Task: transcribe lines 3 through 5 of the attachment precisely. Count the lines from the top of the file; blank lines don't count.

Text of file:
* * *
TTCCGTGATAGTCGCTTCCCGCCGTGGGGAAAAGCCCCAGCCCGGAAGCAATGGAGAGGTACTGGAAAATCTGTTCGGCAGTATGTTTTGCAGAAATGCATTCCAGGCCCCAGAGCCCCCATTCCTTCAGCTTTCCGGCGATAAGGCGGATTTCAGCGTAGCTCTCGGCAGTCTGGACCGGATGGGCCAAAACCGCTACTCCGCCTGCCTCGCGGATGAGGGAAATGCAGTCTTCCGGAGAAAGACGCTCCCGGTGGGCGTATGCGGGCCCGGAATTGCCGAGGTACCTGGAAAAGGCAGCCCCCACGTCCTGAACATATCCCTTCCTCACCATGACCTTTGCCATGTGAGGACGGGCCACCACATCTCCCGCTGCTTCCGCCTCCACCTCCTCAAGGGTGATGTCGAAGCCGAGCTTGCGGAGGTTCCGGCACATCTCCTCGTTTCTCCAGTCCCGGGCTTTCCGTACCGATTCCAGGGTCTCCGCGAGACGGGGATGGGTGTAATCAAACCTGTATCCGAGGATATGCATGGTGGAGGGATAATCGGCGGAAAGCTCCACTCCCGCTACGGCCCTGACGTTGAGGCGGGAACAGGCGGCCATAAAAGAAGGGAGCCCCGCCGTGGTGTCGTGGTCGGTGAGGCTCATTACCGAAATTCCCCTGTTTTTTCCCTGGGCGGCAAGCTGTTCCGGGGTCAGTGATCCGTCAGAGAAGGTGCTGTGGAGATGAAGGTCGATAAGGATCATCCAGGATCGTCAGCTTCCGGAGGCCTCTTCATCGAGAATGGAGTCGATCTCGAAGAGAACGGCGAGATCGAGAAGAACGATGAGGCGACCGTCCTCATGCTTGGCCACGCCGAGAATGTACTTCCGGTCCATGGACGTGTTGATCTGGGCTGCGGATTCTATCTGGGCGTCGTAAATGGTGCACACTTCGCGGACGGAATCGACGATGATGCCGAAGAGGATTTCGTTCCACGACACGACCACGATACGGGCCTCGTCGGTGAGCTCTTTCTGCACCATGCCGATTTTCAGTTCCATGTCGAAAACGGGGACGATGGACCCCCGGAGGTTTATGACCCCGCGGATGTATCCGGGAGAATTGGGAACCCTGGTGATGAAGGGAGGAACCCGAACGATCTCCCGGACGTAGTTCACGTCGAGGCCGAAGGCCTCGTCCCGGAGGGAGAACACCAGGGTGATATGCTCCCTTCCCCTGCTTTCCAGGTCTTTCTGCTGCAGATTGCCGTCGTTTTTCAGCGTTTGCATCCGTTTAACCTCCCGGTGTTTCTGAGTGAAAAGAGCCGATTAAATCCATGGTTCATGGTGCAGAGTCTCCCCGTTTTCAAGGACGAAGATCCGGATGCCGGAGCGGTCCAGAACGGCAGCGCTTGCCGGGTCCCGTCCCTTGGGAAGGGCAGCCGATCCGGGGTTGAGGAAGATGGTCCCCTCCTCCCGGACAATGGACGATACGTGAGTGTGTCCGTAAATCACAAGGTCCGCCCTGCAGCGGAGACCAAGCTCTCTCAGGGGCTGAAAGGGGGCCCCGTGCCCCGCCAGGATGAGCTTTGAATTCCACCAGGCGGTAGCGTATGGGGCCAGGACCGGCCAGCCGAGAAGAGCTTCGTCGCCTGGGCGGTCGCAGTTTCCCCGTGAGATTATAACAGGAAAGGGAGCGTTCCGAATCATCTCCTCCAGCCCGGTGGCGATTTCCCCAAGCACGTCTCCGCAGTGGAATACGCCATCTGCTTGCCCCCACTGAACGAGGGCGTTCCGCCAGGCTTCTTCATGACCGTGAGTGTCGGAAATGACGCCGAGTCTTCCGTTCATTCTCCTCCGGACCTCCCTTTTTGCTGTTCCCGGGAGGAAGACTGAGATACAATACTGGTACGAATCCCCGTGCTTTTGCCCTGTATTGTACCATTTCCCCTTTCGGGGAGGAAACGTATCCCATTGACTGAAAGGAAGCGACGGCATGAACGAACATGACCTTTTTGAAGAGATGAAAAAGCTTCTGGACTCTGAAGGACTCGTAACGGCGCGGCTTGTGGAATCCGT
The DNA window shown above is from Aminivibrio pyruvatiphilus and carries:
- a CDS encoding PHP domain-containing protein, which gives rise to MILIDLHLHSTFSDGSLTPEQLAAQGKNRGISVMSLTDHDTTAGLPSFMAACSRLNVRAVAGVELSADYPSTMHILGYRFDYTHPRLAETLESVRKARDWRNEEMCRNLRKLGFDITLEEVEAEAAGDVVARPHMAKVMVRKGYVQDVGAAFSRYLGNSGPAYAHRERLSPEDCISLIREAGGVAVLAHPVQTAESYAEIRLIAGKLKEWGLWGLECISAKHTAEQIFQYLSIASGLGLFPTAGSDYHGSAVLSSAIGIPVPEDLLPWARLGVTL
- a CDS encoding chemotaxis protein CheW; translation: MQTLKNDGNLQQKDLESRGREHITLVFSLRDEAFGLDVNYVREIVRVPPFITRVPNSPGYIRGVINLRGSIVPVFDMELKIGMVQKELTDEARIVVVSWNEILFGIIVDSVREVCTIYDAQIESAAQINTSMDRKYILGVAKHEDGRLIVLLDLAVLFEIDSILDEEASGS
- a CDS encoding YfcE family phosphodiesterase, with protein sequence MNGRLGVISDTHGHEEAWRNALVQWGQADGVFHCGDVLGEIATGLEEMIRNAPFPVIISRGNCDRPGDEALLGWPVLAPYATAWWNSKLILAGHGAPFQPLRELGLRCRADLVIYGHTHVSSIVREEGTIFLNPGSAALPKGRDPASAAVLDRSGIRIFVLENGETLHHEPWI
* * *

- a CDS encoding PHP domain-containing protein, which gives rise to MILIDLHLHSTFSDGSLTPEQLAAQGKNRGISVMSLTDHDTTAGLPSFMAACSRLNVRAVAGVELSADYPSTMHILGYRFDYTHPRLAETLESVRKARDWRNEEMCRNLRKLGFDITLEEVEAEAAGDVVARPHMAKVMVRKGYVQDVGAAFSRYLGNSGPAYAHRERLSPEDCISLIREAGGVAVLAHPVQTAESYAEIRLIAGKLKEWGLWGLECISAKHTAEQIFQYLSIASGLGLFPTAGSDYHGSAVLSSAIGIPVPEDLLPWARLGVTL
- a CDS encoding chemotaxis protein CheW; translation: MQTLKNDGNLQQKDLESRGREHITLVFSLRDEAFGLDVNYVREIVRVPPFITRVPNSPGYIRGVINLRGSIVPVFDMELKIGMVQKELTDEARIVVVSWNEILFGIIVDSVREVCTIYDAQIESAAQINTSMDRKYILGVAKHEDGRLIVLLDLAVLFEIDSILDEEASGS
- a CDS encoding YfcE family phosphodiesterase, with protein sequence MNGRLGVISDTHGHEEAWRNALVQWGQADGVFHCGDVLGEIATGLEEMIRNAPFPVIISRGNCDRPGDEALLGWPVLAPYATAWWNSKLILAGHGAPFQPLRELGLRCRADLVIYGHTHVSSIVREEGTIFLNPGSAALPKGRDPASAAVLDRSGIRIFVLENGETLHHEPWI